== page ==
I’ve seen places okay. And I’ve seen some considerably dirty places. But nothing beats the horror that is Murree.

As you probably know, coming to Murree was never part of our plan. We were forced to visit this “popular” destination before we went on to bigger adventures in the north (which never happened). But going to Murree was an adventure in itself…for all the wrong reasons.

Most of the Pakistanis I know have already visited Murree so this post may not be that useful for them. But I think everyone who hasn’t been there deserves to have a day or two or three of their precious lives saved.


I can’t even begin to describe how human population had overpowered nature in that town. I couldn’t admire any of the so-called landscapes because there were just so many people. This picture here is on the way back from the famous Kashmir Point in Murree. Wish I captured the moving cars that also drove on the same road.Ā 
murree pakistan


Crowded is okay, overcrowded is also okay – chaotic is not. I’ve been to the Vatican City and despite it being one of the world’s most visited places, there was a system. Murree, on the other hand, was the exact opposite. People everywhere, walking in every direction, stopping wherever they want, peeing wherever they want (can’t unsee that). Something else I was wondering – do people not need to take licenses to start businesses in the middle of a road? How is this such a popular tourist attraction with this level of disorganization?

International tourists stand out too much

I almost want to curse the three people who told us it was okay to wear whatever you want in Murree because it’s a tourist place. LIES. Everyone was GAWKING. And not just at us, even my dad and my brother. Exactly why they were doing that is a mystery I don’t wish to solve.

mall road murree pakistan

Roads are not developed

So like everything else in Pakistan – there is the super fancy ~express highway that you pay to use. It has two lanes and is well-maintained. Then there is the poor man’s highway that was apparently made by the British and forgotten by the Pakistanis. We took both and I must say life is really unfair for majority of the people in Pakistan.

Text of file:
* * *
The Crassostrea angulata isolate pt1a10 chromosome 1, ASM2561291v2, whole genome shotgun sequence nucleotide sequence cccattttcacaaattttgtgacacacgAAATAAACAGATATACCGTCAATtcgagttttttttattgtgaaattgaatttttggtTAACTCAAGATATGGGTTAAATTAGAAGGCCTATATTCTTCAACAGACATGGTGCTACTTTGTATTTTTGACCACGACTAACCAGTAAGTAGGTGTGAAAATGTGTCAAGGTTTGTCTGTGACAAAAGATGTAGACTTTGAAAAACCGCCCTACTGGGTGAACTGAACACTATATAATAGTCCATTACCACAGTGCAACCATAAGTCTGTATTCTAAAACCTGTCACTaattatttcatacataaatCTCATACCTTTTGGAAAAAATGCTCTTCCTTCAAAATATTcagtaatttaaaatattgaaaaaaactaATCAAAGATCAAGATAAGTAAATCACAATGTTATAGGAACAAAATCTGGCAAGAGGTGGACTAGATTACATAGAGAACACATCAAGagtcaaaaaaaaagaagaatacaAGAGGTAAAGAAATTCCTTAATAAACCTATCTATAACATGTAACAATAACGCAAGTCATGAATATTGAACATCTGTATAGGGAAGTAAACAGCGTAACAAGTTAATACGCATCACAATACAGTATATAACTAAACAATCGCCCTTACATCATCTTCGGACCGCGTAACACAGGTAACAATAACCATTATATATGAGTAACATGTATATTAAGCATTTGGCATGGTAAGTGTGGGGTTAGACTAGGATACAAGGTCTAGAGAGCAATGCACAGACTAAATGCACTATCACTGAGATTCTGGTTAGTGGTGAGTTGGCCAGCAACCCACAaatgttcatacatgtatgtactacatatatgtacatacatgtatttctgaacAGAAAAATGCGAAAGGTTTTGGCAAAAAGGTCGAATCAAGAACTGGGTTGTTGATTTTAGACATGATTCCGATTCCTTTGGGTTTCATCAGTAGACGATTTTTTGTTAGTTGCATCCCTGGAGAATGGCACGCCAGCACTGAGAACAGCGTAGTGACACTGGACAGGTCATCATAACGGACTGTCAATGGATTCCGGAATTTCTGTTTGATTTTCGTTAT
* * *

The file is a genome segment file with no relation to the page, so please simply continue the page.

The environmentalist in me was cringing every time I saw plastic materials in the valleys that animals were grazing in. I’ve been to Sri Lanka, which is technically the same economic level as Pakistan and never did I come across a plastic bottle in the wild. So painful – nature doesn’t deserve this.

murree pakistan

This might get political but I’m just really sad that such a beautiful place has become a national trash can. Obviously the governments play a big role in maintaining a country’s natural beauty but if the people don’t care, then it’s never going to happen. There were bins but people chose to throw things in the trees. WHY?

Overall, Murree exceeded my expectations in all aspects – the landscapes were more beautiful than I had imagined but then humans had also destroyed it a lot more than I had thought.

Bye must rinse brain to forget this.

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Iā€™m Siham - a 25-year-old Pakistani, born and raised in the UAE. Currently doing a boring desk job in Dubai - but my passion lies in reading, writing and motivating people.

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